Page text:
Add 1/3 stick melted butter (no need to add sugar). Stir to combine.
Press moistened crumbs into a 9-inch pie pan, leaving at least a 1-inch high rim.
Bake until golden brown; cool completely before filling.

Filling, adapted from Bake or Break
Melt 8 oz. chocolate, chopped (I used 3/4 dark, 1/4 milk). (I did it in the microwave on low power, stirring ever 30 seconds or so). Cool the chocolate slightly.
While the chocolate cools, whip in a stand mixer 8 oz. marscapone cheese, softened.
Add the cooled chocolate and 2 tbsp cherry preserves to the cheese; stir to combine.
Spoon the filling into the cooled pie crust and chill for 2 hours.
Serve with whipped cream. If you’re at home, this should be home-whipped, and topped with shaved chocolate. If you’re going on a picnic, don’t make your self crazy: pick up a can at the market on the way.
Accept compliments graciously. And enjoy the show.
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We hear that Bake Off is changing networks, and losing its two charming hosts and the more delightful of its two judges. Ah, well. We’ll still bake.

 

 

 

 

 

How the Other Half Lunches

Painted in Waterlogue

It’s been one of those weeks–a lot of work, a lot of travel, some dinners out, some very late nights. We haven’t done any significant cooking. I won’t say the cupboard was bare, but I had a feeling it would be one of those Stump the Cook meals where you scrounge around the back of the fridge and hope for the best. We’d both had very long days. Between her work and phone calls dealing with an ailing relative, and my back-to-back-to-back rehearsals, I  wasn’t sure we had the energy to be creative enough to come up with something we’d both like enough to be satisfied.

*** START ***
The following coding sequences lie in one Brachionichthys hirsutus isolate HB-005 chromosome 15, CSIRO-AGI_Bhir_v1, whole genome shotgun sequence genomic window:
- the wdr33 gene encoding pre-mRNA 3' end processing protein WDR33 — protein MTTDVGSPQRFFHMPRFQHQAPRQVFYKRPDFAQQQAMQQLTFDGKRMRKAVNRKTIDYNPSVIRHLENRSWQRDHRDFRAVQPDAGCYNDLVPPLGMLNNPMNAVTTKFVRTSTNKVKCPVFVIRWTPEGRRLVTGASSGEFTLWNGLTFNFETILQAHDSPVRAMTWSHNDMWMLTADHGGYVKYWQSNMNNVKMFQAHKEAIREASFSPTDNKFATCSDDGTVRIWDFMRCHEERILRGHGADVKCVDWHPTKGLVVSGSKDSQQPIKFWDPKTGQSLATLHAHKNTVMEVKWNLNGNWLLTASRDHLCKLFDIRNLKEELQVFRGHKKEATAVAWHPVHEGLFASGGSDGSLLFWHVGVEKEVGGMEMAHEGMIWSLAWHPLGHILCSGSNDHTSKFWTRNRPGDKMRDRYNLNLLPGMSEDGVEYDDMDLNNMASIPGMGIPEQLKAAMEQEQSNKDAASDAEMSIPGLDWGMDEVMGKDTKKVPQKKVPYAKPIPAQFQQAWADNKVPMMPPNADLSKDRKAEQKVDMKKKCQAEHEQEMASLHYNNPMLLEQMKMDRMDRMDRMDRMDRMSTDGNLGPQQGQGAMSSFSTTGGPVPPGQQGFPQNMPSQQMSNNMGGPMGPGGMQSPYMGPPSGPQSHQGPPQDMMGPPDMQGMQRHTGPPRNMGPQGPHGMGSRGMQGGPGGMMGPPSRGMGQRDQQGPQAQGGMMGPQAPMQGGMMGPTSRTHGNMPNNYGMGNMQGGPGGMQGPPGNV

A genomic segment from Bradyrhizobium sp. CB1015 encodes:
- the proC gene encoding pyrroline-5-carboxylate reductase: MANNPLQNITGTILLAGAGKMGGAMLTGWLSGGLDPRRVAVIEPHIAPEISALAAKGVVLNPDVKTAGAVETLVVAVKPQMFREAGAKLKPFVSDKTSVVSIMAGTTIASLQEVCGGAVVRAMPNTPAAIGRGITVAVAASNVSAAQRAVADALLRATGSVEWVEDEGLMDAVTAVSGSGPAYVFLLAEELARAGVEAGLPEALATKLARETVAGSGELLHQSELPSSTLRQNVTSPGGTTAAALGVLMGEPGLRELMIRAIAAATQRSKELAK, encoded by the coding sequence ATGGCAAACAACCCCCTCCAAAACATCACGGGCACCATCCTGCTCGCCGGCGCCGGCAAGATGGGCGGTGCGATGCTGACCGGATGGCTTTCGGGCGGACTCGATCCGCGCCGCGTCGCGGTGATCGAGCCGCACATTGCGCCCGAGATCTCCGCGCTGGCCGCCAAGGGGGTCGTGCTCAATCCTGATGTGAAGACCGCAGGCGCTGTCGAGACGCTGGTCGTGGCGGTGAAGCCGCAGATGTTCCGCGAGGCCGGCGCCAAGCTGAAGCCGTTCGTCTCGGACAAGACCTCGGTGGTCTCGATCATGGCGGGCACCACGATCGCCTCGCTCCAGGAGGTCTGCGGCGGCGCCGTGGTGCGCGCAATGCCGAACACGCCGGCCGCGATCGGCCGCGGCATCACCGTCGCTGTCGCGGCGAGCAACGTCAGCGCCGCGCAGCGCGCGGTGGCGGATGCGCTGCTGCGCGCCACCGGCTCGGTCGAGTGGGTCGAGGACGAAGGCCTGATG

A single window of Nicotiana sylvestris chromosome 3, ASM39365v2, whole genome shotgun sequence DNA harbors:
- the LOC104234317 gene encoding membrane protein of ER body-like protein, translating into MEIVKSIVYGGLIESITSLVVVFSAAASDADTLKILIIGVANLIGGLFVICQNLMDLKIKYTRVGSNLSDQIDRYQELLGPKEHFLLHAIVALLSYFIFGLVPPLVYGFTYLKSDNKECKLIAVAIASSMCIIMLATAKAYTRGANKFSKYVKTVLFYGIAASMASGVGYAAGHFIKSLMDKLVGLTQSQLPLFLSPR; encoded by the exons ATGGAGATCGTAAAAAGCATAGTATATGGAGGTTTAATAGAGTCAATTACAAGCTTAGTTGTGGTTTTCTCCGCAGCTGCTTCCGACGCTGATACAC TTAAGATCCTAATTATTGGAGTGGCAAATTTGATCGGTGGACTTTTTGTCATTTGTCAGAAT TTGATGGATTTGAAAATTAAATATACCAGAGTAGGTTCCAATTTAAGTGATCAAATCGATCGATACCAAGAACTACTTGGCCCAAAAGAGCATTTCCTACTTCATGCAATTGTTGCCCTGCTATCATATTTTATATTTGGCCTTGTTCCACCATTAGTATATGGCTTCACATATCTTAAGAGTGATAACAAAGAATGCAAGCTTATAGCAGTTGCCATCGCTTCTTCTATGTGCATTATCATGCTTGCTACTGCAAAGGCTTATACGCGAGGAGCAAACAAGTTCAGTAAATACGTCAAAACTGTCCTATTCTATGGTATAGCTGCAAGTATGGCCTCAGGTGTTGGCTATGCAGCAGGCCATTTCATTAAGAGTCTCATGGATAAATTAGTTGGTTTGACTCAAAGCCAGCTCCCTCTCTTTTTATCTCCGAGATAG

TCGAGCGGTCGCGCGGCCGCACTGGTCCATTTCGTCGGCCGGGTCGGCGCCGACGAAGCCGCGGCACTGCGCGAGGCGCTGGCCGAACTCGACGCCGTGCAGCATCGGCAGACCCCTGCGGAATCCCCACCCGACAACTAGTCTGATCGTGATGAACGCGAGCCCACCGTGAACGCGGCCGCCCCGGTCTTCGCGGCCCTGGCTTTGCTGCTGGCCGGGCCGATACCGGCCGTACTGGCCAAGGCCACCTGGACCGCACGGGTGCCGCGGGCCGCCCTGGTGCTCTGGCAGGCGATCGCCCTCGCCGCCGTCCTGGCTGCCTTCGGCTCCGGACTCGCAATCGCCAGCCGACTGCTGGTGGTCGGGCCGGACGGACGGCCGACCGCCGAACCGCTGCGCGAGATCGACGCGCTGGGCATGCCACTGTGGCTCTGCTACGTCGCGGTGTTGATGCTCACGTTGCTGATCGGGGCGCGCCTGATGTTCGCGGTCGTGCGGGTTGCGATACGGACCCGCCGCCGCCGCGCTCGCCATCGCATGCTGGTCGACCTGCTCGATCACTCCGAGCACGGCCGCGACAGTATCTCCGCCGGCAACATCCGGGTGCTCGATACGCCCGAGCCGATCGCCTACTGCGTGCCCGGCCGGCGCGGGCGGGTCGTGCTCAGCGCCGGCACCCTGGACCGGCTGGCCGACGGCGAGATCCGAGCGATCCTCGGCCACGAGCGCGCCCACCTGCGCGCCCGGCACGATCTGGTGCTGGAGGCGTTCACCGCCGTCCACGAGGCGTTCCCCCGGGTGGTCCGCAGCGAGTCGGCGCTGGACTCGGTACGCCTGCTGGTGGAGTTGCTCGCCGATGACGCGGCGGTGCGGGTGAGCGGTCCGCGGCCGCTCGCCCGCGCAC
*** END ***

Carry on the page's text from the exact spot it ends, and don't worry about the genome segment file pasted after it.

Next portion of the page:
We were in separate cars, so when we left choir practice she went home to feed the cats–I’m not sure what it says about us that we made sure there was plenty of cat food in the house!–and I headed to forage.

I went to Subway. It might not be a fine-dining experience, but it would be fine. There are worse options, certainly.

I looked at the menu board with thoughts of choosing a foot-long sandwich to share, and then decided to make lunch easy, too. I ordered two foot-longs, quite different. Sandwich #1 was rotisserie chicken with provolone, lettuce, and pickle on Italian bread. #2 was pastrami on whole wheat with swiss, spinach, and cucumber. Tomato and brown mustard on both.

I gave her half of the chicken sandwich and took half of the pastrami for myself. I wrapped the rest and stored them in the fridge. She took the rest of the pastrami for lunch, and I brought the rest of the chicken with me.

 

I’m not delighted to have served sandwiches for dinner and lunch, but neither of us had to scrounge in a desk drawer to find a granola bar under the extra staples. I can attest that both sandwiches were tasty, and that’s good enough for now.

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The Luck of the Not-Quite-Irish

Painted in Waterlogue